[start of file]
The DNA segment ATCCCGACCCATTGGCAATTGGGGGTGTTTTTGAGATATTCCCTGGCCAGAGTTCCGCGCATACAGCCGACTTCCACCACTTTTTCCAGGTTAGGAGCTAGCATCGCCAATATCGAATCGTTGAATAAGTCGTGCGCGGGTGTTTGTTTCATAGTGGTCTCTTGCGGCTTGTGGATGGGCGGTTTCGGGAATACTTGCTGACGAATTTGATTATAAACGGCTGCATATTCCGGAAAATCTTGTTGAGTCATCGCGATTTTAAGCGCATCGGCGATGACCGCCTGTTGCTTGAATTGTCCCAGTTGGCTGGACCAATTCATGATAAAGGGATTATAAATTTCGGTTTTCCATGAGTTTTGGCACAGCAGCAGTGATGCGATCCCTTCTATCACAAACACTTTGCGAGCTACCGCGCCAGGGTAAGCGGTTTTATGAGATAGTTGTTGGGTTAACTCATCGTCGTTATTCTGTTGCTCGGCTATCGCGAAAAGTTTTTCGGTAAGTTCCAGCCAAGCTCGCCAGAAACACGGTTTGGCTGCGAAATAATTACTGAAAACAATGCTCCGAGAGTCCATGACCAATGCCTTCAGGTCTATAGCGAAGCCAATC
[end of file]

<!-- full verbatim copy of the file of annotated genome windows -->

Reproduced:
The DNA segment ATCCCGACCCATTGGCAATTGGGGGTGTTTTTGAGATATTCCCTGGCCAGAGTTCCGCGCATACAGCCGACTTCCACCACTTTTTCCAGGTTAGGAGCTAGCATCGCCAATATCGAATCGTTGAATAAGTCGTGCGCGGGTGTTTGTTTCATAGTGGTCTCTTGCGGCTTGTGGATGGGCGGTTTCGGGAATACTTGCTGACGAATTTGATTATAAACGGCTGCATATTCCGGAAAATCTTGTTGAGTCATCGCGATTTTAAGCGCATCGGCGATGACCGCCTGTTGCTTGAATTGTCCCAGTTGGCTGGACCAATTCATGATAAAGGGATTATAAATTTCGGTTTTCCATGAGTTTTGGCACAGCAGCAGTGATGCGATCCCTTCTATCACAAACACTTTGCGAGCTACCGCGCCAGGGTAAGCGGTTTTATGAGATAGTTGTTGGGTTAACTCATCGTCGTTATTCTGTTGCTCGGCTATCGCGAAAAGTTTTTCGGTAAGTTCCAGCCAAGCTCGCCAGAAACACGGTTTGGCTGCGAAATAATTACTGAAAACAATGCTCCGAGAGTCCATGACCAATGCCTTCAGGTCTATAGCGAAGCCAATC